Generally speaking, iOS on Apple’s iPhone is the most refined mobile platform on the planet. From the UI to the UX, Apple’s designs are often far more clean and logical than similar elements on Android. Of course sometimes Apple makes decisions in iOS that are nothing short of mind-boggling. The best example of this is one that has puzzled iPhone users for more than a decade now: why on Earth would Apple design a massive volume HUD that blocks the center of the screen when you adjust the volume? You could rack your brain for months and never come up with a worse way to illustrate the volume level on an iPhone. Apple finally began to display a smaller volume indicator in the corner of some screens as of iOS 11, but the huge annoying volume HUD still remains in most parts of the interface even now in iOS 12.
While the volume HUD is the most obvious example of awful design and feature decisions in iOS, it’s hardly the only one. Apple happily borrows from Android when revamping certain things like notifications, just as Google constantly borrows from iOS with each new version of Android. But what’s odd is that there are some areas where Apple simply refuses to improve iOS, even when there are much better solutions available in Android. The volume HUD is one great example of something that’s handled much better in Android, but there are plenty more where that came from.
During the week, I typically wake up around 4:30 AM and start working almost immediately. Much of that work is done on my smartphone until I finally sit down at my computer between 5:00 AM and 5:30 AM. Naturally, my iPhone is set to disable Do Not Disturb quite early so I don’t miss new notifications as they arrive. Needless to say, this becomes a problem on weekends. The last thing I want is for notifications to start buzzing and beeping at 5:00 AM on a Sunday, but that’s often what happens because Apple’s implementation of Do Not Disturb is so bad.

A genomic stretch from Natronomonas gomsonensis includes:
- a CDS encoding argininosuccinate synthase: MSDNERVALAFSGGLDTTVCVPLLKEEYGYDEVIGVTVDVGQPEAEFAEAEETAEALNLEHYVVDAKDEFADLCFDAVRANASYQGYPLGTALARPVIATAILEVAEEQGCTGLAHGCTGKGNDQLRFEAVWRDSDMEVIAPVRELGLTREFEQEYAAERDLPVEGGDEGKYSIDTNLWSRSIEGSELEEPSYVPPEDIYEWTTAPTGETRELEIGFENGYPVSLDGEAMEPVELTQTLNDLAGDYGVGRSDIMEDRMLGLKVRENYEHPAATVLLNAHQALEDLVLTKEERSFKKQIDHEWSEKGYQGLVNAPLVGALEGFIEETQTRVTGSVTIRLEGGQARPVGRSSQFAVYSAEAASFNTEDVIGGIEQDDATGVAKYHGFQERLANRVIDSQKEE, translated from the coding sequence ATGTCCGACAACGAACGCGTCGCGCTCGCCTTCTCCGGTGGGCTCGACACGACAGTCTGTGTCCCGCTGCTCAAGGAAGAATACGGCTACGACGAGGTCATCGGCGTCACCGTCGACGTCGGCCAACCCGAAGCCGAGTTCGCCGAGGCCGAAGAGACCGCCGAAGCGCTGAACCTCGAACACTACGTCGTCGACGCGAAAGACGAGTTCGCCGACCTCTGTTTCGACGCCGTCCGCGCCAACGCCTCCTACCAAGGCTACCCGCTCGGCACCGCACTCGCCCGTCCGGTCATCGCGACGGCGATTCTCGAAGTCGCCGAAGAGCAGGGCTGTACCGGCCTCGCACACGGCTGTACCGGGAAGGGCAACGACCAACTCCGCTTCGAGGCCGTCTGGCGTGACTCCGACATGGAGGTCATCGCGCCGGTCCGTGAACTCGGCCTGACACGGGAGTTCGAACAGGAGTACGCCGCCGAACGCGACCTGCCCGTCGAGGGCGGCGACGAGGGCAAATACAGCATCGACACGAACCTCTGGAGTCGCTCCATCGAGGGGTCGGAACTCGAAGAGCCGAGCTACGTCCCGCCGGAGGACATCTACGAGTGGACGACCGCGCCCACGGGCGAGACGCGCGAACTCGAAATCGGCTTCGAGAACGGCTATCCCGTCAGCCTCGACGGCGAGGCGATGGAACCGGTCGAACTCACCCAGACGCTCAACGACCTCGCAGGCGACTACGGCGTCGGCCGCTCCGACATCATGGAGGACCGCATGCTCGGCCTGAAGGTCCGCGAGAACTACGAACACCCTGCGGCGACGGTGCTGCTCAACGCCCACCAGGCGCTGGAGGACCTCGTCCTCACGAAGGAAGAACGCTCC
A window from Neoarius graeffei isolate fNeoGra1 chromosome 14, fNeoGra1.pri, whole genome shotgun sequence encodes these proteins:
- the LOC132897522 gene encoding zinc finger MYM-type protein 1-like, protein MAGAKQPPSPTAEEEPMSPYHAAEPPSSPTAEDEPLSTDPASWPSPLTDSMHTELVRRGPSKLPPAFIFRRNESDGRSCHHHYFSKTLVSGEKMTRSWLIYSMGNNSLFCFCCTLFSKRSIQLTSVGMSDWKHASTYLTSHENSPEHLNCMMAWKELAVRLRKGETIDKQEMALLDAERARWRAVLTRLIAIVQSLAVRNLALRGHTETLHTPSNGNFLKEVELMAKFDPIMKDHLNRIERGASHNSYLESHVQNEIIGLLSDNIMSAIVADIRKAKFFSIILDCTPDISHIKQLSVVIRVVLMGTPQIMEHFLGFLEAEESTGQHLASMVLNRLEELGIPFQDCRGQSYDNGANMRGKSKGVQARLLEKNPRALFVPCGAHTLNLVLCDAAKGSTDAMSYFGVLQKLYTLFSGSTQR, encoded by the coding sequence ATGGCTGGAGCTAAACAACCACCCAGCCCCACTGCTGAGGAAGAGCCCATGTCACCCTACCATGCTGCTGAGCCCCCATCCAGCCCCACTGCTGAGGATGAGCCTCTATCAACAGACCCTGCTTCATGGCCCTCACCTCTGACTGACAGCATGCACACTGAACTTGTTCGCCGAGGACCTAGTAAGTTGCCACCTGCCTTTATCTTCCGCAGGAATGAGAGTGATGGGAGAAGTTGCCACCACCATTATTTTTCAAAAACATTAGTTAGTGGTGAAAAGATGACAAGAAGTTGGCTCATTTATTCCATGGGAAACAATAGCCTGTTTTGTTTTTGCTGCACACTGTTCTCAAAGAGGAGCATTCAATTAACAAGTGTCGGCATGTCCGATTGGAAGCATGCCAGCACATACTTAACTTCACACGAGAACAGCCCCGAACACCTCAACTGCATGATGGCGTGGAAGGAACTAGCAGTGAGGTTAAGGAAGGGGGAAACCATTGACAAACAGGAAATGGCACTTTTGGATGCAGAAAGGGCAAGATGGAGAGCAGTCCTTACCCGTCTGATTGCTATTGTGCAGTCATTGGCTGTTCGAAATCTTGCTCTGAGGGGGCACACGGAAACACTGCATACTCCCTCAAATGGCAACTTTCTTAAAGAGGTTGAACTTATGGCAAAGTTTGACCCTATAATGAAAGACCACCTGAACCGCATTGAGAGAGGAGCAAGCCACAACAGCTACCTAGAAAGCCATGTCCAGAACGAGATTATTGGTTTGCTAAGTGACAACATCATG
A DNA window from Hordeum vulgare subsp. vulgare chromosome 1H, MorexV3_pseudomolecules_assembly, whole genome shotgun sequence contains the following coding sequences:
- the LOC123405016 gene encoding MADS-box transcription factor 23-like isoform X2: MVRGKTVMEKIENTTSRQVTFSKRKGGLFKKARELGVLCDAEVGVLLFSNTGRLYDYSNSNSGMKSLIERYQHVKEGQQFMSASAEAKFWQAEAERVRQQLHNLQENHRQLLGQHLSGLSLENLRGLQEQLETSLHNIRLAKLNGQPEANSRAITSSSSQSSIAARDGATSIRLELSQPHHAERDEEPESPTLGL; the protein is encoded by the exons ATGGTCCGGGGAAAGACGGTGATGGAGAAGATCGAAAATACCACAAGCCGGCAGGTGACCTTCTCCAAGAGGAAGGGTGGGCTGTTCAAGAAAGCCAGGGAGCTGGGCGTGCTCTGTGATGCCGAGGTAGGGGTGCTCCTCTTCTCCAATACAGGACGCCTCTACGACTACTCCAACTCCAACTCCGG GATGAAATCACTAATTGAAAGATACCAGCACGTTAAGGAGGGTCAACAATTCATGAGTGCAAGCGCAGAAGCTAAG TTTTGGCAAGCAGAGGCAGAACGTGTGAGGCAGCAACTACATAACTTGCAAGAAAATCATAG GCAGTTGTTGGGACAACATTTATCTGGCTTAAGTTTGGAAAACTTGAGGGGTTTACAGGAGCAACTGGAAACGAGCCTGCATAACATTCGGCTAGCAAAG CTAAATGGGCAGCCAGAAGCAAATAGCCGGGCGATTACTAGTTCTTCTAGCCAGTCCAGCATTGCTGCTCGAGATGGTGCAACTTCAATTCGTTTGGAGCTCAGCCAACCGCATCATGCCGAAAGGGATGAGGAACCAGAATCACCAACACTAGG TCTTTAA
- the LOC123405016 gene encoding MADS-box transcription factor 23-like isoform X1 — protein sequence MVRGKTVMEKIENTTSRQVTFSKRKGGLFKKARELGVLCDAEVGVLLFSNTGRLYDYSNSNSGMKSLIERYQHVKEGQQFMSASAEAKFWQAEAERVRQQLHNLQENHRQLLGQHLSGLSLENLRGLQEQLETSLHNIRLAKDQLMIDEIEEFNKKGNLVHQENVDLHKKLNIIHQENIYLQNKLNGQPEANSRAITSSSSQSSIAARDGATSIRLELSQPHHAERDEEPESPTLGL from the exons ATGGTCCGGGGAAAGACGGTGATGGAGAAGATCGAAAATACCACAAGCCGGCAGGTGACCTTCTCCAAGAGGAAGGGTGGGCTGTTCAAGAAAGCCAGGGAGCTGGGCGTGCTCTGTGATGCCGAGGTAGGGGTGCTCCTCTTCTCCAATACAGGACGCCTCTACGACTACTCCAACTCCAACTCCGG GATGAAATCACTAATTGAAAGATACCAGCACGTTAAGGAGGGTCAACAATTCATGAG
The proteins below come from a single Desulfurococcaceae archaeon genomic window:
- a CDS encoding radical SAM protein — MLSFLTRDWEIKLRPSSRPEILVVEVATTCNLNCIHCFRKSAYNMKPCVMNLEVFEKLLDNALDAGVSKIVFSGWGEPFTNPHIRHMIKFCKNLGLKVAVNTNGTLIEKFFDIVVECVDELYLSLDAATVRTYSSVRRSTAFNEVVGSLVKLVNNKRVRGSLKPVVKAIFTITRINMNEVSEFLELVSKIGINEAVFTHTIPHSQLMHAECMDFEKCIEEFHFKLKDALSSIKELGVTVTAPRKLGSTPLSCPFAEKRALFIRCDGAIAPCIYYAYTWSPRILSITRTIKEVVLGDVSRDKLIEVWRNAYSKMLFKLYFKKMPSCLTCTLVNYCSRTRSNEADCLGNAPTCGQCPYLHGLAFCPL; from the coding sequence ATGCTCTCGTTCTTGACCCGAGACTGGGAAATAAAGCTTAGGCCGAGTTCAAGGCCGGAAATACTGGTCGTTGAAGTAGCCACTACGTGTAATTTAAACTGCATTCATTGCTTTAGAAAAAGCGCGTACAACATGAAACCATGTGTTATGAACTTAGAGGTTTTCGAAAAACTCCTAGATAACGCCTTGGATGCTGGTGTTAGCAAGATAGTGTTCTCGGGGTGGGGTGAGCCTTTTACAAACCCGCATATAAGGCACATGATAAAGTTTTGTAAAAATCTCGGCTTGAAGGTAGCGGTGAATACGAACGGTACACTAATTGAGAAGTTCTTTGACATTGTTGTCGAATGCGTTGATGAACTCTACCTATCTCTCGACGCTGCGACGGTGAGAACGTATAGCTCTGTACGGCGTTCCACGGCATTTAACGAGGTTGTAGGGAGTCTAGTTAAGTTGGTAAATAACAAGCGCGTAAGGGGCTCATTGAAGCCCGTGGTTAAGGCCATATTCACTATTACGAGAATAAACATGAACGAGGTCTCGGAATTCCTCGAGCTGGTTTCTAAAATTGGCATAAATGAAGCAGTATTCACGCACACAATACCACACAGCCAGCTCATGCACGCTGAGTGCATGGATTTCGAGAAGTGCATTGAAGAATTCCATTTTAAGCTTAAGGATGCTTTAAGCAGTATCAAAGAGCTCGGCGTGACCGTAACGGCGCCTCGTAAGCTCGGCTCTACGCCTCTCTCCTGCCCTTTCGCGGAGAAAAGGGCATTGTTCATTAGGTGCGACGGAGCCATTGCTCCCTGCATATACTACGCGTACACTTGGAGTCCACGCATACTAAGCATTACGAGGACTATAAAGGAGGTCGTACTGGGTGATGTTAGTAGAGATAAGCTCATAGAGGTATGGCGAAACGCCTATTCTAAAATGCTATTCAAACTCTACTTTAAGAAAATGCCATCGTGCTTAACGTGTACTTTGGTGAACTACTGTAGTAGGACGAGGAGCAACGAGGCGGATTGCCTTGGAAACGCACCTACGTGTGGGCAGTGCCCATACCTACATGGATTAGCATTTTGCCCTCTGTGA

If I had to make a totally unscientific guess, I would say that 99.99999999% of smartphone users do not have schedules that stay the same seven days per week. So why the heck would Apple set up its Do Not Disturb feature in a way that forces you to use the same schedule seven days a week?
It goes without saying that smartphone features are most useful when they’re created with users in mind, not with developers in mind. It’s certainly easier for Apple’s engineers to create a Do Not Disturb feature that uses the same schedule each day, but that’s not how users live their lives. Google apparently knows this because Android’s implementation of Do Not Disturb allows users to create different rules and schedules. And in Android Q, users will get even more control over their Do Not Disturb settings.
Google released its first Android Q developer beta last week. It’s not feature complete, of course, but there are plenty of new tweaks in the Android Q beta that early adopters have been digging up all week. One of those tweaks was discussed in a post on Reddit earlier this week: Do Not Disturb routines can have custom settings in Android Q.
Reddit user CharaNalaar discovered the feature while browsing through Android Q’s settings app on his Pixel phone. Here are some screenshots of the new settings in question:
Android phone users have been able to create multiple Do Not Disturb schedules for quite some time. Some phone vendors remove the multiple schedule option from the settings app for whatever reason, but even then there are plenty of third-party apps that will do the trick. Now, on top of that, users have the ability to customize exactly which notifications will still sound when each different DND rule is enabled. As you can see in the screenshots above, that user still wants alarms and media to be audible while he’s at work and everything else is silenced.
Maybe Apple will improve Do Not Disturb in iOS 13 or at some point in the future. Considering how long that silly volume HUD has been plaguing iPhone users, however, I’m certainly not going to hold my breath.